No country produces a never ending stream of star players. Even South American giants like Argentina and Brazil have their fair share of “the next big thing” that turn out more dud than stud. On the one hand, we as fans deserve share of the blame for rushing to heap praise and feverishly clasp at the next young prospect.
On the other hand, a player may not reach his or her potential for myriad reasons. A bad club situation. An injury. A poor attitude. All of the above.
Yet many Americans cannot stop dwelling on once wunderkid Freddy Adu. And I am one of them.
Blah blah Freddy signed a pro soccer contract as a teenager, dated a teeny bopper pop star princess, and posed for a few ad shoots with Pele. You know this already. But what I recall about Freddy was his electric performance at the youth World Cup – he, along with Jozy Altidore, Michael Bradley, and Dax McCarty, played exciting and attacking soccer.
Flash forward a decade or so. Jozy and Bradley both enjoyed a great season in Holland, but eventually returned to MLS. Jozy’s two spells in England were underwhelming, while Bradley’s stint at Roma in Serie A looked promising at the start but then he found himself supplanted by a Belgium star. Dax never left MLS, but has risen to all star status and even gotten to the fringes of the USMNT scene.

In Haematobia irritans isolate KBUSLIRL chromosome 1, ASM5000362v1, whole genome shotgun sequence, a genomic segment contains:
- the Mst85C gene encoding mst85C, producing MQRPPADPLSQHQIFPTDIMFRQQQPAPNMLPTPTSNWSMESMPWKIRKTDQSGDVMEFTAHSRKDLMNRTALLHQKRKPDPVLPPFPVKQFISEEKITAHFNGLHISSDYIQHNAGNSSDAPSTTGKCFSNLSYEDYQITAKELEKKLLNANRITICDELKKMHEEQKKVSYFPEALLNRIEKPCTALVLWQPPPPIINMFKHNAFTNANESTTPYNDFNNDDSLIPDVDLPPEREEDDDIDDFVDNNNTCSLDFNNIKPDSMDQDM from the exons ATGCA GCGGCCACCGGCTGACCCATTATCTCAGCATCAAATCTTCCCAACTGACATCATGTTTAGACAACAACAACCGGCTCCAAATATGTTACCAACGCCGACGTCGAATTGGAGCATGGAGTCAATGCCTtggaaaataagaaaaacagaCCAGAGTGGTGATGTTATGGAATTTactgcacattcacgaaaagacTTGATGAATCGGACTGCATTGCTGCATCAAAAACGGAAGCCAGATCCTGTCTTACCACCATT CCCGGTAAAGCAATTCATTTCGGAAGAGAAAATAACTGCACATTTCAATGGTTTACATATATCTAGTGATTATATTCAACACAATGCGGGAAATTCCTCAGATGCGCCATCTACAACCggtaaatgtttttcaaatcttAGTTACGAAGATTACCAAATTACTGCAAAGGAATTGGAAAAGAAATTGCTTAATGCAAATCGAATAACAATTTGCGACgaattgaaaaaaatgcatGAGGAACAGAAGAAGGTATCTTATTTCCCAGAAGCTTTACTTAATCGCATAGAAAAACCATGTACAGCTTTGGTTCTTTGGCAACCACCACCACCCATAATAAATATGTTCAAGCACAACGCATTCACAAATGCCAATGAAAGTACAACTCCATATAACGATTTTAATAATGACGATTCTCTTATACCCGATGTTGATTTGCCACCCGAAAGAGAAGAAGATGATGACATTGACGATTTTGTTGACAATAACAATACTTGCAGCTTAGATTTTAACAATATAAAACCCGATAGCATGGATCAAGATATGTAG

Adu, as you know, wandered around Europe for many years, played a short stint in MLS, then went down to the NASL, and has been without a club since the end of 2016. A few years ago, he leveraged his “social media presence” to promote Hoover brand vacuums on his Twitter.
Yet that’s not the greatest indignity he’s suffered.
Recently, he was invited to a trial with a club recently promoted to the topflight of Polish soccer. However, the manager ran to the press to complain when he heard that the CEO had brought in “Freddy Adu.” The coach made disparaging remarks that a keepy-up YouTube sensation would have been a more adequate trialist. Allegedly, the CEO refused to tell the coach the trialist was “Adu” and then claimed it was for the “publicity.”
Basically, Adu, at the age of 28, is a trialist worthy of publicity and little more. Ouch.
Of course, we can also look at a few Brazilian players that faced off with the US team at that youth World Cup. What is Pato doing right now? Or Ganso? Have they reached their potential? Have they even come close?
I feel guilty because I was ecstatic for Adu to sign for Benfica, but could he have been better served by the quiet and hardworking MLS career of Dax McCarty?
We’ll never know. But at least we can always savor the once bright embers from that youth tournament. For a few weeks, Adu could feel the world at his feet. That’s better than most.